Thursday 19 January 2017

Dynamite used to blow apart ice sheets on 'White' Danube

Tony Paterson in Berlin

Published 11/02/2012 | 05:00

It has been dubbed Europe's Amazon -- but yesterday any comparison with the tropical South American river seemed ridiculous.

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Instead, the "Blue Danube", commemorated by Johann Strauss with a waltz of the same name, resembled the arctic, covered in a dense carpet of ice stretching for hundreds of miles.

Dynamite had to be used to blow apart ice floes in a desperate attempt to prevent catastrophic flooding.

The result is that hundreds of container barges that normally plough the length of the waterway have been confined to port. The authorities yesterday said that traffic from upstream Austria had come to a virtual standstill to its river's mouth on the Black Sea.

The culprit is the cold front that has plunged central and south-eastern Europe into a harsh and unexpected winter of near-Siberian proportions for nearly a fortnight.

Via Donau, the body responsible for co-ordinating traffic movement in all nine countries through which the 1,780-mile river flows, said: "For the Danube to freeze we need temperatures of under -10C for a week. That is currently the case."

Victims

With temperatures on the continent reaching a low of -33C, the Danube has emerged as one of the winter's major victims. Ice floes on the stretch of river that flows through the Serbian capital Belgrade are currently up to half-a-metre thick and all vessels seeking to pass along the country's 600km of waterway are harbour-bound.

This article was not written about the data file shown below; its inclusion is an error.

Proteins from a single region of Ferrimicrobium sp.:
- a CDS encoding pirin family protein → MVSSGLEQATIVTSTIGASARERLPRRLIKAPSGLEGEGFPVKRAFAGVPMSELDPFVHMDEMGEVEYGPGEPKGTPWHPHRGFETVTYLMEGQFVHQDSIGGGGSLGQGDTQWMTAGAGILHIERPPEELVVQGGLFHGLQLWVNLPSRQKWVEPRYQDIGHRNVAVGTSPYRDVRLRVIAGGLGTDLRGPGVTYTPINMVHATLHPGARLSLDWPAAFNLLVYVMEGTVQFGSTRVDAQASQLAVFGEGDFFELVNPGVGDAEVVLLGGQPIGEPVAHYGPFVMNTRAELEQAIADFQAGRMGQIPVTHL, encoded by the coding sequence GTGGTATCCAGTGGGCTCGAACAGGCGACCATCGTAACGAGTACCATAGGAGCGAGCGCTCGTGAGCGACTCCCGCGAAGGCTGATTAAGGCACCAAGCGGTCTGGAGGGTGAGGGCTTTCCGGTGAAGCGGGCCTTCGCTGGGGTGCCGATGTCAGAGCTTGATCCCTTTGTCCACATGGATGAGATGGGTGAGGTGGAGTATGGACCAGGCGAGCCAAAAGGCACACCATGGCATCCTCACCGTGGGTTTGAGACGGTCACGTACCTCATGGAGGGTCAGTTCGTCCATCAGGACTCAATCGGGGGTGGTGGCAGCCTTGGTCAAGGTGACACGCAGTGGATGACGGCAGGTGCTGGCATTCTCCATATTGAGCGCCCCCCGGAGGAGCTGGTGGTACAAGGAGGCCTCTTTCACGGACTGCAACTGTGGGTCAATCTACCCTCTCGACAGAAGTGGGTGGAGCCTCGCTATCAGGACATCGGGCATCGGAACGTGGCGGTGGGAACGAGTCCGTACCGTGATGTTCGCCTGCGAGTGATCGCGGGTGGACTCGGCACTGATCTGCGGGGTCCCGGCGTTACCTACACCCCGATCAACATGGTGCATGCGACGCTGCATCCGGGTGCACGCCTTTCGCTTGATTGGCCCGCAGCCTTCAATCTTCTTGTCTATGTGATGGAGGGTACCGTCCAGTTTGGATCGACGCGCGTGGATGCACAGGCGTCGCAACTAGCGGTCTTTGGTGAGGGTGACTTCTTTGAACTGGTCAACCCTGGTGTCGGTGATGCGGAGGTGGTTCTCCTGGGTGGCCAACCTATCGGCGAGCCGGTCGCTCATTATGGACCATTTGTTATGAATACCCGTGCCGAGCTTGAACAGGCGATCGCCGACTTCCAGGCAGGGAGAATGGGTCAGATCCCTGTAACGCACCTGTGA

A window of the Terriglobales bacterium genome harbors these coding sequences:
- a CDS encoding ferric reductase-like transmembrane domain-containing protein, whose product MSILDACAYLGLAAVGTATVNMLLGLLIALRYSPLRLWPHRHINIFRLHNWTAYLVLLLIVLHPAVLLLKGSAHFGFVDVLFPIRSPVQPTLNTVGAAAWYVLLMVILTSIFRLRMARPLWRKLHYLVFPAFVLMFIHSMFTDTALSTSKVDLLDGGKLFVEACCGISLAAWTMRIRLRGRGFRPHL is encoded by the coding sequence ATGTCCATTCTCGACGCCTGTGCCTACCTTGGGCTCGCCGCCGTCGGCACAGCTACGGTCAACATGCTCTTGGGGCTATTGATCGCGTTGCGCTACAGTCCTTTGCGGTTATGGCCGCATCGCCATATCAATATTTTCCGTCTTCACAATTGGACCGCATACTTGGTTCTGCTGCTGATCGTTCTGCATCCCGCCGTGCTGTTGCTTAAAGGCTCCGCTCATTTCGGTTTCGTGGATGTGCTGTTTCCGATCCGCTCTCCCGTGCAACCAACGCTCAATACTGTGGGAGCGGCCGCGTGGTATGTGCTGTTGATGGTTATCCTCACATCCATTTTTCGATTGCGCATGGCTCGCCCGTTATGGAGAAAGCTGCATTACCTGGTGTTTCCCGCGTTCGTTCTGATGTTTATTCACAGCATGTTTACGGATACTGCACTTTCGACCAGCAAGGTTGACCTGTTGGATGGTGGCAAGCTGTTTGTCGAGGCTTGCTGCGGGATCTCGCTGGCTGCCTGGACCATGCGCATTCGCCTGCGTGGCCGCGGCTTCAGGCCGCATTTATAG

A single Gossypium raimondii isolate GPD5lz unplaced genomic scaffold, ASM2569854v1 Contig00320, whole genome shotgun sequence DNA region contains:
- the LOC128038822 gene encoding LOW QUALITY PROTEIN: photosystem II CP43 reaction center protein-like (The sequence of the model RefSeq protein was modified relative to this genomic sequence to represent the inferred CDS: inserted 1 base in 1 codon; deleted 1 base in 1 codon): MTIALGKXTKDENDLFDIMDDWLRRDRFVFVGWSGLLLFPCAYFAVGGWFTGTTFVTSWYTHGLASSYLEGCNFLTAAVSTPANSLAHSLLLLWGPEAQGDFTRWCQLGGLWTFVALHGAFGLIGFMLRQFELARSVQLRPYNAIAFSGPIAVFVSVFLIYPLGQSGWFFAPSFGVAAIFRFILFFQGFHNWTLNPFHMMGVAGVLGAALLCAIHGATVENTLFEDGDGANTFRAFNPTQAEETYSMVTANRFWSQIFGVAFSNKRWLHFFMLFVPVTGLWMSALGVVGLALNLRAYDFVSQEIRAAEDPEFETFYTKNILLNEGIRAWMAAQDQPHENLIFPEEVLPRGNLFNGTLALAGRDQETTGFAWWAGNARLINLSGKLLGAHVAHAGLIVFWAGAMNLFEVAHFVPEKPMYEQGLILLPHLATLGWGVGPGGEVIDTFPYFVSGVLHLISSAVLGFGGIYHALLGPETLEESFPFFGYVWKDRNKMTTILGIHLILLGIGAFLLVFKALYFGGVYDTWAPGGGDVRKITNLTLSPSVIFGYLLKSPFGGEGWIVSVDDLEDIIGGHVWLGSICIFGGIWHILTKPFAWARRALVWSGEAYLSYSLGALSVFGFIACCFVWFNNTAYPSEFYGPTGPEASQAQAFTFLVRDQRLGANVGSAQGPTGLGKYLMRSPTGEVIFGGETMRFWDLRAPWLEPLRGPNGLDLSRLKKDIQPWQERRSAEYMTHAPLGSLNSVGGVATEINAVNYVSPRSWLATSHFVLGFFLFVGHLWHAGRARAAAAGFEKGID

Yesterday the Serbian authorities mobilised the country's armed forces to address the problem. Military experts were dynamiting the pack ice on some sections of the river due to fears that a quick thaw could bring about severe flooding.

"We need a slow thaw of around 5C so that the snow melts slowly and causes no bigger problems," said Aleksandar Prodanovic, a Serbian flood control expert.

In Croatia, an operation was mounted to rescue the crew of a barge trapped in the ice near the port of Vukovar since last Friday. The three men on board had run out of food.

And in Bulgaria, the authorities have banned navigation on the river. A total of 224 vessels are reported to be harbour-bound in six river ports.

The economic impact of the freeze has yet to be fully estimated, but it is certain to be significant.

The collapse of communism in most of the countries through which the mighty river flows has led to a substantial increase in its use as a trade route.

In 2010, 11.1 million tonnes of goods were transported via the Austrian section of the Danube alone. That was up by 1.7 million tonnes on the figure for 2009. (© Independent News Service)

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